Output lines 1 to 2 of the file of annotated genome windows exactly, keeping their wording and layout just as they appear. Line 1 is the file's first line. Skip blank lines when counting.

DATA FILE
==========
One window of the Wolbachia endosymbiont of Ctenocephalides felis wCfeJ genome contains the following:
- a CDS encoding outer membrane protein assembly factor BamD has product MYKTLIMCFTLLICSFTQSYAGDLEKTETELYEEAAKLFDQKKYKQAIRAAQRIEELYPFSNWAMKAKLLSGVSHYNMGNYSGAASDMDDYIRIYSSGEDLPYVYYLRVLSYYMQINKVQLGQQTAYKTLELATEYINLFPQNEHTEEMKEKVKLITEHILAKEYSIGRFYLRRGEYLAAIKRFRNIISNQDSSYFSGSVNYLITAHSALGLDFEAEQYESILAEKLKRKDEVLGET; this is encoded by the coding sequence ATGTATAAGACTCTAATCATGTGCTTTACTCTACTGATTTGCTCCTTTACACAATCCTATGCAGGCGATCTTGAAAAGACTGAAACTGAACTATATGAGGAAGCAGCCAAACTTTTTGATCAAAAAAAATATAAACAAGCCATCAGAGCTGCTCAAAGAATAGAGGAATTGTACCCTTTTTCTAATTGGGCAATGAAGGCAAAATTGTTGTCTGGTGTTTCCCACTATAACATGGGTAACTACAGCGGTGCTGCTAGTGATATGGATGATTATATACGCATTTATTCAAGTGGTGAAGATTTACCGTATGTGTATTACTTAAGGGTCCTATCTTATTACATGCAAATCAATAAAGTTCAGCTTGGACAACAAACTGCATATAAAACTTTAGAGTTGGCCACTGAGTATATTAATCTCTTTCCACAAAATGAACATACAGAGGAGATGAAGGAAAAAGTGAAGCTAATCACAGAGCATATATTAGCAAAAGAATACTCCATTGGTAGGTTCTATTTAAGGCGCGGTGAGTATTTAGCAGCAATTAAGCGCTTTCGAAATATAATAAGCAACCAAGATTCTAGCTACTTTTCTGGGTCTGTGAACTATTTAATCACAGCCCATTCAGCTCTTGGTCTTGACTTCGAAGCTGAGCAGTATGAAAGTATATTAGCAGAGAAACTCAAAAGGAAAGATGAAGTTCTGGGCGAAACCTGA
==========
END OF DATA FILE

One window of the Wolbachia endosymbiont of Ctenocephalides felis wCfeJ genome contains the following:
- a CDS encoding outer membrane protein assembly factor BamD has product MYKTLIMCFTLLICSFTQSYAGDLEKTETELYEEAAKLFDQKKYKQAIRAAQRIEELYPFSNWAMKAKLLSGVSHYNMGNYSGAASDMDDYIRIYSSGEDLPYVYYLRVLSYYMQINKVQLGQQTAYKTLELATEYINLFPQNEHTEEMKEKVKLITEHILAKEYSIGRFYLRRGEYLAAIKRFRNIISNQDSSYFSGSVNYLITAHSALGLDFEAEQYESILAEKLKRKDEVLGET; this is encoded by the coding sequence ATGTATAAGACTCTAATCATGTGCTTTACTCTACTGATTTGCTCCTTTACACAATCCTATGCAGGCGATCTTGAAAAGACTGAAACTGAACTATATGAGGAAGCAGCCAAACTTTTTGATCAAAAAAAATATAAACAAGCCATCAGAGCTGCTCAAAGAATAGAGGAATTGTACCCTTTTTCTAATTGGGCAATGAAGGCAAAATTGTTGTCTGGTGTTTCCCACTATAACATGGGTAACTACAGCGGTGCTGCTAGTGATATGGATGATTATATACGCATTTATTCAAGTGGTGAAGATTTACCGTATGTGTATTACTTAAGGGTCCTATCTTATTACATGCAAATCAATAAAGTTCAGCTTGGACAACAAACTGCATATAAAACTTTAGAGTTGGCCACTGAGTATATTAATCTCTTTCCACAAAATGAACATACAGAGGAGATGAAGGAAAAAGTGAAGCTAATCACAGAGCATATATTAGCAAAAGAATACTCCATTGGTAGGTTCTATTTAAGGCGCGGTGAGTATTTAGCAGCAATTAAGCGCTTTCGAAATATAATAAGCAACCAAGATTCTAGCTACTTTTCTGGGTCTGTGAACTATTTAATCACAGCCCATTCAGCTCTTGGTCTTGACTTCGAAGCTGAGCAGTATGAAAGTATATTAGCAGAGAAACTCAAAAGGAAAGATGAAGTTCTGGGCGAAACCTGA